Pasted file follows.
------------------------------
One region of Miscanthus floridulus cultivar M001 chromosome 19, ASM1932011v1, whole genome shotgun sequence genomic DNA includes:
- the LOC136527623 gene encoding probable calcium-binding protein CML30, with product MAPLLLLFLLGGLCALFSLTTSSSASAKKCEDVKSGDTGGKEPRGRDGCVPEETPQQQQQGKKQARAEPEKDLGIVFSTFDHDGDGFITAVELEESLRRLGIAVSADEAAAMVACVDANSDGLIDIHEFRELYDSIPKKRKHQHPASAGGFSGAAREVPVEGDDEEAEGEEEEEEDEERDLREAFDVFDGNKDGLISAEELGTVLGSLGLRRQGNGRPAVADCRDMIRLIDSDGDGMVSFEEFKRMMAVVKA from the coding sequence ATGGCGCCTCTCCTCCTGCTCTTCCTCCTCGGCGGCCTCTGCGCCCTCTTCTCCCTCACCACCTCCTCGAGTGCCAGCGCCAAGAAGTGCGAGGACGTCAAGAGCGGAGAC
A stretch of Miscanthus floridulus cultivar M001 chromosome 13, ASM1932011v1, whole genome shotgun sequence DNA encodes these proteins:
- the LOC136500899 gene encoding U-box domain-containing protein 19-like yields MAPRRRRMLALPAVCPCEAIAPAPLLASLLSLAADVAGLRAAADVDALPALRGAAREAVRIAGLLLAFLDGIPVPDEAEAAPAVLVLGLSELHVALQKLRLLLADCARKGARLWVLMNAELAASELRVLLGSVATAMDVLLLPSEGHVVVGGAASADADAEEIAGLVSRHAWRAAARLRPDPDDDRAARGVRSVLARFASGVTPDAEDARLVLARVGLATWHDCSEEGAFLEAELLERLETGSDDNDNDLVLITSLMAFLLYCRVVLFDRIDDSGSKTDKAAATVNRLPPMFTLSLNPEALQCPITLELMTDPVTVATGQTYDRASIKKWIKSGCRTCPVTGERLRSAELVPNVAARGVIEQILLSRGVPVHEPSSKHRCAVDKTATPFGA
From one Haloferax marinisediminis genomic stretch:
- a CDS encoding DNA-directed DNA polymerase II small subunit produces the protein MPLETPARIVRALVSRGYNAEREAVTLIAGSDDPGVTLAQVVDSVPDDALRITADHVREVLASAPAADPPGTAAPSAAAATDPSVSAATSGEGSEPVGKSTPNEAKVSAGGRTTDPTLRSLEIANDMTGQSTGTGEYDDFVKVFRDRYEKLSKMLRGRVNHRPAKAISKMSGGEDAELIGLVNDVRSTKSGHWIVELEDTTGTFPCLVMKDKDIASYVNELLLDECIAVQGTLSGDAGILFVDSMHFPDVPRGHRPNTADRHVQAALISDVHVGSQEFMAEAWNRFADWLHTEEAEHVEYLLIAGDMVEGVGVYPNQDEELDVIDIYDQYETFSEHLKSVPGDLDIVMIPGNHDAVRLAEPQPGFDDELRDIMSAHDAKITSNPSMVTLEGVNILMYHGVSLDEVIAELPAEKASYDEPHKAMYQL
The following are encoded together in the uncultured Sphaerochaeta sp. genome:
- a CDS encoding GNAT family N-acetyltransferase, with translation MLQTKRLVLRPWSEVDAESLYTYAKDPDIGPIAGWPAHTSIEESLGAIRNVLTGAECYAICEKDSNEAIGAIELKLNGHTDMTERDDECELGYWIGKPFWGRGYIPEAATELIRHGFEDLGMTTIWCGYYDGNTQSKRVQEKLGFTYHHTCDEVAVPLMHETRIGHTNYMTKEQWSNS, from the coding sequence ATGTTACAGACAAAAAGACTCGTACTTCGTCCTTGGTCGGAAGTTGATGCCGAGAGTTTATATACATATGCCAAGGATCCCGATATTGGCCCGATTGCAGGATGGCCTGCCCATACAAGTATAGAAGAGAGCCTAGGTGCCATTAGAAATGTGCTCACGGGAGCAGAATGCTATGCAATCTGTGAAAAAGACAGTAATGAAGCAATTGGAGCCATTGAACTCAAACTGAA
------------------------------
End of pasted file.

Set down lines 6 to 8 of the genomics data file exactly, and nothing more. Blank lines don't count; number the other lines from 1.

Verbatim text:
- a CDS encoding DNA-directed DNA polymerase II small subunit produces the protein MPLETPARIVRALVSRGYNAEREAVTLIAGSDDPGVTLAQVVDSVPDDALRITADHVREVLASAPAADPPGTAAPSAAAATDPSVSAATSGEGSEPVGKSTPNEAKVSAGGRTTDPTLRSLEIANDMTGQSTGTGEYDDFVKVFRDRYEKLSKMLRGRVNHRPAKAISKMSGGEDAELIGLVNDVRSTKSGHWIVELEDTTGTFPCLVMKDKDIASYVNELLLDECIAVQGTLSGDAGILFVDSMHFPDVPRGHRPNTADRHVQAALISDVHVGSQEFMAEAWNRFADWLHTEEAEHVEYLLIAGDMVEGVGVYPNQDEELDVIDIYDQYETFSEHLKSVPGDLDIVMIPGNHDAVRLAEPQPGFDDELRDIMSAHDAKITSNPSMVTLEGVNILMYHGVSLDEVIAELPAEKASYDEPHKAMYQL
The following are encoded together in the uncultured Sphaerochaeta sp. genome:
- a CDS encoding GNAT family N-acetyltransferase, with translation MLQTKRLVLRPWSEVDAESLYTYAKDPDIGPIAGWPAHTSIEESLGAIRNVLTGAECYAICEKDSNEAIGAIELKLNGHTDMTERDDECELGYWIGKPFWGRGYIPEAATELIRHGFEDLGMTTIWCGYYDGNTQSKRVQEKLGFTYHHTCDEVAVPLMHETRIGHTNYMTKEQWSNS, from the coding sequence ATGTTACAGACAAAAAGACTCGTACTTCGTCCTTGGTCGGAAGTTGATGCCGAGAGTTTATATACATATGCCAAGGATCCCGATATTGGCCCGATTGCAGGATGGCCTGCCCATACAAGTATAGAAGAGAGCCTAGGTGCCATTAGAAATGTGCTCACGGGAGCAGAATGCTATGCAATCTGTGAAAAAGACAGTAATGAAGCAATTGGAGCCATTGAACTCAAACTGAA